There are so many excellent aspects of being a doctor you may think it difficult to pick the best one. Fear not. The good news is I have the answer. The bad news is, it's not what you think.
First eliminate the sensible reasons for embarking upon a vocation in medicine, the benefits that parents point out: a job for life, employee benefits such as sick pay and maternity leave, and a public sector pension. Next disregard obvious reasons, stated by eager applicants during their interview for medical school. Helping people, making a difference, and job satisfaction. Leaving the irreverent: nudity, black humour and 'in' jokes are the domain of sniggering, usually male junior doctors. It can be amusing but is far from the best thing.
No, the best thing about being a doctor in the NHS today is having insider knowledge. Knowing the weak points in the system. Being able to identify where systems break down and having the know how, ability and confidence to intervene. Being able to remedy problems in a timely manner, averting disaster or just gently steering the plan back on course is something I am eternally grateful I can do. Not just for me but also for my friends and family.
I know how best to access a busy consultant (phone their secretary), I know my notes are unlikely to follow me to a specialist centre, but I understand the language and can bring the new clinicians up to date accurately. I know when to push the receptionist at the GP surgery for an appointment with the doctor instead of the default triage by nurse. I even know when antibiotics are really needed and when one is truly suffering a virus. (Further I understand why antibiotics don't work to treat viruses so I am content when they are not prescribed.)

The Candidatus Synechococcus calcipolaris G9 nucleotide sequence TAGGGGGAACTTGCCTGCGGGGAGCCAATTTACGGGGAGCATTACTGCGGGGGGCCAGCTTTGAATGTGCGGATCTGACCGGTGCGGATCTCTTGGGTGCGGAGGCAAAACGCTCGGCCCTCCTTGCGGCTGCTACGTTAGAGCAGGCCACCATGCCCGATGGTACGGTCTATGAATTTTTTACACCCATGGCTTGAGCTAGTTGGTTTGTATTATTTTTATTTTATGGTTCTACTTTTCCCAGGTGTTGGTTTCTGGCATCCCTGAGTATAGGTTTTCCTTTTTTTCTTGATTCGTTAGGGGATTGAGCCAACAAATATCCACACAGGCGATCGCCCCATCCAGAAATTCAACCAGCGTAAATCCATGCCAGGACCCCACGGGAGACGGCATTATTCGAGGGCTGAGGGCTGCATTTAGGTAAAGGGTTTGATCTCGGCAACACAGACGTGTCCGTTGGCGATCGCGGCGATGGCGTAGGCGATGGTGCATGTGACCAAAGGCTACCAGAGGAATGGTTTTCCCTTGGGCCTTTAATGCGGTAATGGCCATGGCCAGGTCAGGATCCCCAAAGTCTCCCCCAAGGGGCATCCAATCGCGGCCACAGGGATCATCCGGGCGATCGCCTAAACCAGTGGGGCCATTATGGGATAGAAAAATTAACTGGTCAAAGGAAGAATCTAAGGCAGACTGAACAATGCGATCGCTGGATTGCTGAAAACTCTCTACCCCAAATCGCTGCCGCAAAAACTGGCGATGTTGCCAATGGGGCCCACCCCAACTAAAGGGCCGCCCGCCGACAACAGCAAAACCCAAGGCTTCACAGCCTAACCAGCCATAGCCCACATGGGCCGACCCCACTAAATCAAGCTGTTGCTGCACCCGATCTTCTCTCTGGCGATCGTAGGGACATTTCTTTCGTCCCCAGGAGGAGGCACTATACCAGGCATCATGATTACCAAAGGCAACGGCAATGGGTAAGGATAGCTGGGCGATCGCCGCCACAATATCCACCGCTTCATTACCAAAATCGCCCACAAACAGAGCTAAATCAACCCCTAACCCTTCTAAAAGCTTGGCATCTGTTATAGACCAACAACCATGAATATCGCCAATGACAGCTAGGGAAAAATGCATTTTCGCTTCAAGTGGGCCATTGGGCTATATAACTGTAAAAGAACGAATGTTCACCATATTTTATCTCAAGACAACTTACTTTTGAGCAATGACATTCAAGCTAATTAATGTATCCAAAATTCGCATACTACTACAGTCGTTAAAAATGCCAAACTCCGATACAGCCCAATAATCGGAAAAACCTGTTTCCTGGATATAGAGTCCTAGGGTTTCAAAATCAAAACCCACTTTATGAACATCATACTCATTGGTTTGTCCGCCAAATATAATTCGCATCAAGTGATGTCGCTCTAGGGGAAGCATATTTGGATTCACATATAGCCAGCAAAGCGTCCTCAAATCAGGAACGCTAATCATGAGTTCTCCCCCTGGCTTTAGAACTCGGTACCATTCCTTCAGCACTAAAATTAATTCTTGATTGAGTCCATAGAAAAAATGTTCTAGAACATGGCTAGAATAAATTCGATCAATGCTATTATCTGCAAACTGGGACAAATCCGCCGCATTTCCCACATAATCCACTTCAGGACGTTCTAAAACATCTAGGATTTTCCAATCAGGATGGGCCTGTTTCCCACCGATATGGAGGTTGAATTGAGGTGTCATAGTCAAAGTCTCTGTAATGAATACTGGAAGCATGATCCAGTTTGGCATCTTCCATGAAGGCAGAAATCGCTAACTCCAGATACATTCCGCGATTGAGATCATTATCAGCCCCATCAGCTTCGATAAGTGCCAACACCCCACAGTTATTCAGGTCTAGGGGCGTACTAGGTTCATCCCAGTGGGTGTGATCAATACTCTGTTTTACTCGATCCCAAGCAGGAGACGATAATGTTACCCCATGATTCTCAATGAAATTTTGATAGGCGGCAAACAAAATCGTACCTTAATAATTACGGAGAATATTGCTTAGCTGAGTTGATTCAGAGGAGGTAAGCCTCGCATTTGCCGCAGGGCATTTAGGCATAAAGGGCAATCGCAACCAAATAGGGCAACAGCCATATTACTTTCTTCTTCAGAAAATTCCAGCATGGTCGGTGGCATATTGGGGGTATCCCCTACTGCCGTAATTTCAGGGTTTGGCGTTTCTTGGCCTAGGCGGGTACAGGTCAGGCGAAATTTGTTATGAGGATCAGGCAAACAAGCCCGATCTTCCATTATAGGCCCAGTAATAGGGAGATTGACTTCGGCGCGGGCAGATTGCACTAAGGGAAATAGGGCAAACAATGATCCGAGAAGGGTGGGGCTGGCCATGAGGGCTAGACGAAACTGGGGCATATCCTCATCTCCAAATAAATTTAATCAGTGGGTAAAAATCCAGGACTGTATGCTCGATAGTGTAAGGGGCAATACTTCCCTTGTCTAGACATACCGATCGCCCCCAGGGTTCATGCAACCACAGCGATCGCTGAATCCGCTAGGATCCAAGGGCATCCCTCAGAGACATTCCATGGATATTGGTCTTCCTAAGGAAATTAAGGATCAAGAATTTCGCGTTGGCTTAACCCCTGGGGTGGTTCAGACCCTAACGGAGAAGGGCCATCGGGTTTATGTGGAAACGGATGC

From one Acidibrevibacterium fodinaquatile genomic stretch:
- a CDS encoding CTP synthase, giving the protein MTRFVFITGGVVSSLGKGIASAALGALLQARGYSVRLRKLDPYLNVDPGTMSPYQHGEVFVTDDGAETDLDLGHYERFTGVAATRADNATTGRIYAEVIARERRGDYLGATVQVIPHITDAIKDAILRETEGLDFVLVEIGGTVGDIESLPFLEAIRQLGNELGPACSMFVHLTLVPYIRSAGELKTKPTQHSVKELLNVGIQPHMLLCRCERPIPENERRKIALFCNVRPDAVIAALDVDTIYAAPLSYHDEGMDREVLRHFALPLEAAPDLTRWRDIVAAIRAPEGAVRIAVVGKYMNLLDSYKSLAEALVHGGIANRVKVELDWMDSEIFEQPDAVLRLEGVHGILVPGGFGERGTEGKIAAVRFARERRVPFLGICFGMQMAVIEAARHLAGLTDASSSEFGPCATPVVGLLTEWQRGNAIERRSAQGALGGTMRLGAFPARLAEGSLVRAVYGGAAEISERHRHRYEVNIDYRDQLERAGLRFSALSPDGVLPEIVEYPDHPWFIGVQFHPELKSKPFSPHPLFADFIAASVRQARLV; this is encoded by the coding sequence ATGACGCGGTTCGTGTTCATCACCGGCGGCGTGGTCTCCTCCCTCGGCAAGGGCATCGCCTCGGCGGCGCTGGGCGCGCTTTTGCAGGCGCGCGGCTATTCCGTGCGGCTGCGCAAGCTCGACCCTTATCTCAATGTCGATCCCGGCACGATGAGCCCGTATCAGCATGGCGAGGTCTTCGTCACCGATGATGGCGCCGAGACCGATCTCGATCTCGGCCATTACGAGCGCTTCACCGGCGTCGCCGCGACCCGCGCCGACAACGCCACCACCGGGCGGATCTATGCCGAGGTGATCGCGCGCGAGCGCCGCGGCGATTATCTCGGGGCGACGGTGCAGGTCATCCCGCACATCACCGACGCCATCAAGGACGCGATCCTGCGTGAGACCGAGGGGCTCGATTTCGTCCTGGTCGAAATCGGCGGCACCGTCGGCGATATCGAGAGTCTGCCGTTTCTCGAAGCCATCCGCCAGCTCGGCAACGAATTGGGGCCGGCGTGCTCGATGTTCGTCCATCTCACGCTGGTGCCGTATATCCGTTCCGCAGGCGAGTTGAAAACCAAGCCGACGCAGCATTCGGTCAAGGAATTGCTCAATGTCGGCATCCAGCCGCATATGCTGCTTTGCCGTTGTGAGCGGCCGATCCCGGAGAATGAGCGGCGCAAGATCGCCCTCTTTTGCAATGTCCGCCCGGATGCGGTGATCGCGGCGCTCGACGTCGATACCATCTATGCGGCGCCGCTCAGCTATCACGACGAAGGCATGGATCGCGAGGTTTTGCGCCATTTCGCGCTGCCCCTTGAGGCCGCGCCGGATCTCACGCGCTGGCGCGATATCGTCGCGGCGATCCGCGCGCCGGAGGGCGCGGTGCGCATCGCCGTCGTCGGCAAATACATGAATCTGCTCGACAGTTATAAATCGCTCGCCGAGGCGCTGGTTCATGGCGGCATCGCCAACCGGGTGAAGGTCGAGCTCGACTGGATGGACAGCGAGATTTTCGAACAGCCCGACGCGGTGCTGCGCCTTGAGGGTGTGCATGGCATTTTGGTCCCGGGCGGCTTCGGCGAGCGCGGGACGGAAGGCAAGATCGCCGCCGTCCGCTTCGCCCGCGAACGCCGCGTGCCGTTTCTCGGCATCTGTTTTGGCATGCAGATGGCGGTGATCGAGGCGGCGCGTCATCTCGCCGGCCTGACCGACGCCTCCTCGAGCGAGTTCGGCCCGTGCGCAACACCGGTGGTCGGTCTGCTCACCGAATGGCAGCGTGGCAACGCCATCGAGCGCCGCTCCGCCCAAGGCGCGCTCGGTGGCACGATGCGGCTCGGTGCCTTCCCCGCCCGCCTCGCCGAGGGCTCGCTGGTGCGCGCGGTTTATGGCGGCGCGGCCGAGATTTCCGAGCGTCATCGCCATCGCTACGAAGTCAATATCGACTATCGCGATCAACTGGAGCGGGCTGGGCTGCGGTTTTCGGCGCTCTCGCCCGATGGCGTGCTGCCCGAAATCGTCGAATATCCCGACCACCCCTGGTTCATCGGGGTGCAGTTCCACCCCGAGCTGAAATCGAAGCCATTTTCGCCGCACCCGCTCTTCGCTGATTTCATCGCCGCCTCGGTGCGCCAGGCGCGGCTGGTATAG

This is all good and helpful but insider knowledge of the foibles of the NHS is not always an asset. I am personally embarrassed for the NHS when I hear tales of those who have fallen foul of the monstrous convoluted system.
A distant relative with back pain from a spreading cancer, being treated by the practice nurse for two weeks as a urine infection with 'even stronger' antibiotics, without, unbelievably, analysis of the urine. My neighbour's appointment that never materialised: she didn't want to bother anyone (or didn't know who to bother) to chase it up. Appointments get lost in the system delaying treatment and care. My friend's mother-in-law, discharged from hospital on a public holiday with inadequate pain relief medication, unsure how to proceed. No information about her hospital stay accessible to the out of hours GP or accident department meant her further care began in the dark as she did not know what operation she had had. (Nor did I!) And those who nod while the doctor talks yet cannot hear him, or do not understand his accent or do not know what he actually means. They are too reticent to ask, lest they appear stupid.
With every anecdote I can see clearly where the system has failed the patient and I almost want to apologise on behalf of a health service I feel I represent. So I advise how best to find the pieces to pick up, I confirm they are correct to be worried and reassure that they will not be wasting the doctors' time. I try to explain why the situation might have arisen and perhaps justify it a little by describing the processes behind the scenes.
All the while I am wondering how it ever works for the majority who have no medical friend or relative to run things by and who must fend for themselves when subject to the mercy of the system. The reassurance I feel, of reliably accessing and receiving health care for myself and those around me is definitely the best thing about being a doctor.
Dr Ellie May is a Consultant Anaesthetist and author of two books. Read more at www.adventuresinanesthesia.blogspot.co.uk